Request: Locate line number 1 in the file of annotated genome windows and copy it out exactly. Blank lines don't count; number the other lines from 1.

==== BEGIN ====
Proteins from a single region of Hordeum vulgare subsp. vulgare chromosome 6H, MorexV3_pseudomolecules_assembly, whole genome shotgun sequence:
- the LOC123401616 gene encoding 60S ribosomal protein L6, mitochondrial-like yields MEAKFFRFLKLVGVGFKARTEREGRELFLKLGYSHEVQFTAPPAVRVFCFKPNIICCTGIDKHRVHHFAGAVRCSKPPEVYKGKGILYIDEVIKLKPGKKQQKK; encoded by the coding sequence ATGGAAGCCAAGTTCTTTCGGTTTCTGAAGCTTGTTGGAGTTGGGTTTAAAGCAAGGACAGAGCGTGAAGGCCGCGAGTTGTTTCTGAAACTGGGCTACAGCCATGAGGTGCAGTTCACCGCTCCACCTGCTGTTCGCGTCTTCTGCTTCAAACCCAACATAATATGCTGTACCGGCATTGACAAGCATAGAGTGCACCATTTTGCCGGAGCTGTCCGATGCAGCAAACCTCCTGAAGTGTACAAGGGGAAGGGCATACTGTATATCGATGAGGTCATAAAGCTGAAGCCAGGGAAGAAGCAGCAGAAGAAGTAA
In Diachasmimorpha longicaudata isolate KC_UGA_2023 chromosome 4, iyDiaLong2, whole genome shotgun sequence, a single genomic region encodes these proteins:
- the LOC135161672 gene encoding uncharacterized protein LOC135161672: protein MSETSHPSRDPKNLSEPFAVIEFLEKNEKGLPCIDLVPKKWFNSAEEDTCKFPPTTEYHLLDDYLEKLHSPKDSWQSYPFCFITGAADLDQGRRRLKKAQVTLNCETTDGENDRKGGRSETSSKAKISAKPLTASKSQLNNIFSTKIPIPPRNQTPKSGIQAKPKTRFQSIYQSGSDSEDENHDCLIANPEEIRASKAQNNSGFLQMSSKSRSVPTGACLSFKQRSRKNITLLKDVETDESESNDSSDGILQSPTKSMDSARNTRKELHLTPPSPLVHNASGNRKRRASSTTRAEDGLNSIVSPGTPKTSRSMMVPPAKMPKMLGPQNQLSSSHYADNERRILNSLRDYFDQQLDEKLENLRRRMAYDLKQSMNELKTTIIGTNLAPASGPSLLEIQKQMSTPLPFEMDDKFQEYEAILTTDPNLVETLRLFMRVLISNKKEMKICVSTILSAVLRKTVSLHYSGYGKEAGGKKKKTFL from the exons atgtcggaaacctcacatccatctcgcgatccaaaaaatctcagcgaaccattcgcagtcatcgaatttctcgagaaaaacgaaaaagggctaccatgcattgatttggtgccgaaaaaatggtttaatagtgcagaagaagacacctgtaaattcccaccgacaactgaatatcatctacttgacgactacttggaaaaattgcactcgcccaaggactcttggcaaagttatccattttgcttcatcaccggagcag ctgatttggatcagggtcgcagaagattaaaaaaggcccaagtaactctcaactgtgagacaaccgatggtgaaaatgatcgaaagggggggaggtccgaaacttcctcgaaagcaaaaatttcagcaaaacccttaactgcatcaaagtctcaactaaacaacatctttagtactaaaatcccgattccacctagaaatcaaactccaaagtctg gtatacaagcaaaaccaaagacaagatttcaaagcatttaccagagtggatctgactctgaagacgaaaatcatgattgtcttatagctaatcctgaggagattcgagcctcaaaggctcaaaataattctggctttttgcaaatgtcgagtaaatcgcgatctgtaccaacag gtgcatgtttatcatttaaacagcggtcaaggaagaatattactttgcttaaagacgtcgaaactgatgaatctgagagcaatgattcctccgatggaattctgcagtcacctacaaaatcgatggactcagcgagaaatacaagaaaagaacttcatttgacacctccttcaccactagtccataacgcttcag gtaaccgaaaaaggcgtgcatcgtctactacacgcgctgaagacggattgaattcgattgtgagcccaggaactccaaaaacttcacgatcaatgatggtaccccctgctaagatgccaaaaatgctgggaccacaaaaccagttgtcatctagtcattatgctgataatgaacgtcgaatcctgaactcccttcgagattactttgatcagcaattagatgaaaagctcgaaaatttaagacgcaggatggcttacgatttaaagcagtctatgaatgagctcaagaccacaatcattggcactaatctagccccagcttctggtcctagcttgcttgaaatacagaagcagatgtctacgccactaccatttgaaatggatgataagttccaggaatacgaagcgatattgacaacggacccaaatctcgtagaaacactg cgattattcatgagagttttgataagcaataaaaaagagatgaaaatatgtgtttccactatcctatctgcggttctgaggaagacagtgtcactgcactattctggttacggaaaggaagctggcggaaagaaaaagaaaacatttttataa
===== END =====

Proteins from a single region of Hordeum vulgare subsp. vulgare chromosome 6H, MorexV3_pseudomolecules_assembly, whole genome shotgun sequence: